So here we are two thousand years later and we are witness to the Republican Party’s reprise of the coliseum. Their contestants board the stage in front of a throng of ravenous and raucous supporters in the auditorium and millions more watching on TV. We are treated to obscenity laced rhetoric and juvenile taunts and insults being hurled at one and other like spears and swords from an earlier time. These modern day gladiators are competing for their political lives with the ultimate prize being a shot at the presidency.

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The Soapbox: What wouldn’t Jesus do?

Town & Village is proud to present “The Soapbox,” a column featuring a different voice from the neighborhood in each one. All are welcome to submit columns on the topic of the author’s choice, preferably not longer than 650 words, to editor@townvillage.net.

By John Cappelletti

When making a decision or criticizing decisions made by others, some people have asked, “What would Jesus do?”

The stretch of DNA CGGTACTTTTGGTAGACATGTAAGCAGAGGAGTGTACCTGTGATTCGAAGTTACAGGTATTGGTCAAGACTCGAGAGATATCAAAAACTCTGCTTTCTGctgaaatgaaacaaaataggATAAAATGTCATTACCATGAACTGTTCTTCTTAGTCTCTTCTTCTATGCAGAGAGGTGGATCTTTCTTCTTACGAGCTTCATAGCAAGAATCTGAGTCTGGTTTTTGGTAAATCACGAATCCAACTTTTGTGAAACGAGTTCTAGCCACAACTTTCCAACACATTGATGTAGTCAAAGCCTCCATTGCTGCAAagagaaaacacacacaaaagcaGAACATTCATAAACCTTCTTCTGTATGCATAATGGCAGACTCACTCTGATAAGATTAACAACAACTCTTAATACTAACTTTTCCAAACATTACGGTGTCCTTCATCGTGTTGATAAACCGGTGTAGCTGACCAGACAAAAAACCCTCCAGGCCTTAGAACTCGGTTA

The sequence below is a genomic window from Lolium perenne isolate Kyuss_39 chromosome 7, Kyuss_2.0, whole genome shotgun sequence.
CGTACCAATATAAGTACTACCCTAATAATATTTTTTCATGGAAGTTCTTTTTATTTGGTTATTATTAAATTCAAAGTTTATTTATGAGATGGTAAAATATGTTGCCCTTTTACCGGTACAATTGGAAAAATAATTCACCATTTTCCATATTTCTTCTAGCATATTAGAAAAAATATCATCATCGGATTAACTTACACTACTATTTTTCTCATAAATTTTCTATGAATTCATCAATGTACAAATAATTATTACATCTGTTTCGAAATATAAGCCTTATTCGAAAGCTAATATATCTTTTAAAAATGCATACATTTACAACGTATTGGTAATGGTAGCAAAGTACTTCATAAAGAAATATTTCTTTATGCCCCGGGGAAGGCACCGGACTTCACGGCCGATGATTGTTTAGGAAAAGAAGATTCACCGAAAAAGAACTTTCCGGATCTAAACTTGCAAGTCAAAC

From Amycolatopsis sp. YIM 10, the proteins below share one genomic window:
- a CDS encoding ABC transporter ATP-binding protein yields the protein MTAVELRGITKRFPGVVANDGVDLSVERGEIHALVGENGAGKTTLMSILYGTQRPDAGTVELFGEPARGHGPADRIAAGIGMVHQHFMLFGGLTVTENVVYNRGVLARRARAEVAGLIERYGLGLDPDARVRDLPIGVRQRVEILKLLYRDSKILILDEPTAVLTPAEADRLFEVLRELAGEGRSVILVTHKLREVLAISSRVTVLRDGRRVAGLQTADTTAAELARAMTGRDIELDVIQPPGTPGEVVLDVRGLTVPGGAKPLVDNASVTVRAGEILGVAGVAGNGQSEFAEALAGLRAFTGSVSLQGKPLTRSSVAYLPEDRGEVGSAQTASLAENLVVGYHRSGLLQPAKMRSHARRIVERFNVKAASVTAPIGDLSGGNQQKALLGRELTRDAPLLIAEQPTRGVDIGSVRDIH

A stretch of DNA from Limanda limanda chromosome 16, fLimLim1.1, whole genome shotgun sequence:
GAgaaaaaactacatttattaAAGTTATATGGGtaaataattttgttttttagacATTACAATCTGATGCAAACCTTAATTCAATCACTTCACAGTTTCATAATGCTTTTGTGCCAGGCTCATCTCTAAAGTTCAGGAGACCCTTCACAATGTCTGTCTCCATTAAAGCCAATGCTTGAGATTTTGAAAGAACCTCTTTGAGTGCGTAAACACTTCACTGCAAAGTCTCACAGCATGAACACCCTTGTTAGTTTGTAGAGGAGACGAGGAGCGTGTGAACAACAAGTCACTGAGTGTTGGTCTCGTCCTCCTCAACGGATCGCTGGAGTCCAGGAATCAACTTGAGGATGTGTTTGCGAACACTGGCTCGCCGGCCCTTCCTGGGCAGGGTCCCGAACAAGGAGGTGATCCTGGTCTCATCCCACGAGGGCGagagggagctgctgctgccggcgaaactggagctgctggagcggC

Since all of the candidates running for the Presidency, or have dropped out of the race, consider themselves devout Christians (except, of course, for Bernie), we should not only ask these candidates What would Jesus do? But also What would Jesus definitely not do, or say?

(The scene is a mountaintop near Jerusalem. Jesus looks out at the thousands of people who have gathered to hear him speak.)

JESUS: Look! What a multitude! We should really do well today.

PETER: I bet we rake in a multitude of shekels from these suckers. We’re getting five shekels a head for this speech.

JESUS: My speeches are worth it. They’re great, like me. Did you bring the loaves and fishes?